Does the Audit Committee have the competence and courage to understand and constructively challenge the basis and rationale for management’s estimates, assumptions, judgments and forecasts, both in terms of potential manipulation by management, and the fairness, balance and quality of financial disclosure?

  7. Chair Reporting to the full Board

    Does the Audit Committee Chair (and other committee chairs overseeing non-financial risk) submit a written report that enables non-committee members to understand the deliberations, recommendations and reporting, and ask questions and receive satisfactory answers?

  8. Auditor and Financial Management Bench Strength

    Does the board have confidence in the quality of finance and risk management, and external and internal audit (including integrity, competence, responsiveness and reporting)? The board should oversee all of these positions, subject to shareholder approval for the external auditor.

  9. Internal Controls over Non-Financial Reporting

    This area may be a weakness for many boards. Has the regime for financial reporting and assurance been adopted for the most important non-financial reporting risks of the organization (e.g., operations, compliance, environmental, social, reputation)? Has the effectiveness of the design and implementation of internal controls been tested on and reported to the board or relevant committee, for these areas? Boards should press management for this reporting and obtain independent (outside) assurance for risks of concern, to put the heat on management.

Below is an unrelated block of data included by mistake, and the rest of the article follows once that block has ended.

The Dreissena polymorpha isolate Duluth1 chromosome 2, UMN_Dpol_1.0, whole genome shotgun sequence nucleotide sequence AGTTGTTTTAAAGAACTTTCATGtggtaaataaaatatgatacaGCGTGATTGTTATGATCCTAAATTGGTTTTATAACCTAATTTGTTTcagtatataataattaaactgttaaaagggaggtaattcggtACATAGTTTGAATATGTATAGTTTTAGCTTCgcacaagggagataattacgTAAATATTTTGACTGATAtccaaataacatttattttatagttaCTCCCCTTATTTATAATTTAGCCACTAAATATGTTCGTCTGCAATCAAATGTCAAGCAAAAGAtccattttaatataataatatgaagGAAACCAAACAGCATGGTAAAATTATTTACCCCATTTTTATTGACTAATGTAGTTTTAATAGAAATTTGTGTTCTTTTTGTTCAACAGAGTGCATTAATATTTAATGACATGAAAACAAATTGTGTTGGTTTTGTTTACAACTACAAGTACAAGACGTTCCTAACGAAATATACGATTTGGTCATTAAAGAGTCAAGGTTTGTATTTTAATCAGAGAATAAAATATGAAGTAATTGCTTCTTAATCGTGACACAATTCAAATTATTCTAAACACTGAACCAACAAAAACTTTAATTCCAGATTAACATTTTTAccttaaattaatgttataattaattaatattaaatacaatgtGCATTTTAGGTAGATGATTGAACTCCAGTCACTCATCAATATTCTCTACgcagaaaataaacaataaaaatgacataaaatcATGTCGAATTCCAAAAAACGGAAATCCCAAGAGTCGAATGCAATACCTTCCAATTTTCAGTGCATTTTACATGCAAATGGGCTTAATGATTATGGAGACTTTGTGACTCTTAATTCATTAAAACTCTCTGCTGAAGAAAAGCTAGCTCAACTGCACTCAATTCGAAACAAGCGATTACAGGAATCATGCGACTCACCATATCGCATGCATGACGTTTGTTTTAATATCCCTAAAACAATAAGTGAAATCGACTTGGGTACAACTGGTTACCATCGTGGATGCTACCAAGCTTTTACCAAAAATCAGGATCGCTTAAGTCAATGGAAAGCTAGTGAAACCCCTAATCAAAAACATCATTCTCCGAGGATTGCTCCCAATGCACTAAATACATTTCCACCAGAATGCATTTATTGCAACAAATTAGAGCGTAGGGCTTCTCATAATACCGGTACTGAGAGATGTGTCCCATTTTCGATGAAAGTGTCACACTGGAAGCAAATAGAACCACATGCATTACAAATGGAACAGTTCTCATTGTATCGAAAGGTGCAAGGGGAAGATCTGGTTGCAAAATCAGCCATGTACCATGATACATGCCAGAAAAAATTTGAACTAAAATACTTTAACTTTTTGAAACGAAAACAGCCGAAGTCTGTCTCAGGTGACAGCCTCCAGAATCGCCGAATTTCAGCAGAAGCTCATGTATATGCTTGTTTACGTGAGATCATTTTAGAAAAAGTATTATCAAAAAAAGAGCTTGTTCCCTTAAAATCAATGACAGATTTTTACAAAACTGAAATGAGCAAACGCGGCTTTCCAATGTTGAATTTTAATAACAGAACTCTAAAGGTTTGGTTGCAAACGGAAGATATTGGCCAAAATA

10. Undue Influence / Reliance, Integrity and Fraud Risk

    Are there any pockets within the organization or executives who may have the opportunity, pressure or incentive to take inappropriate risks, or engage in potential fraud, that may be exacerbated during an economic downturn? As two audit committee directors said, the systems must be “person-proofed” and run on “auto pilot.” Can the board demonstrate that it has taken reasonable steps to satisfy itself that executive officers possess integrity? (The board is responsible for satisfying itself that executive officers have integrity under NP 58-201.)


Back to our original hypothetical scenarios. Directors have said to me, “we missed it,” or that you cannot protect yourself against a “rogue” or someone who is intent on committing fraud. I am not sure these answers are entirely satisfactory.

It seems to me that if the above steps are followed, and a culture of risk management and tone-at-the top is set by the board, there is a much lesser likelihood that “we missed it” will occur.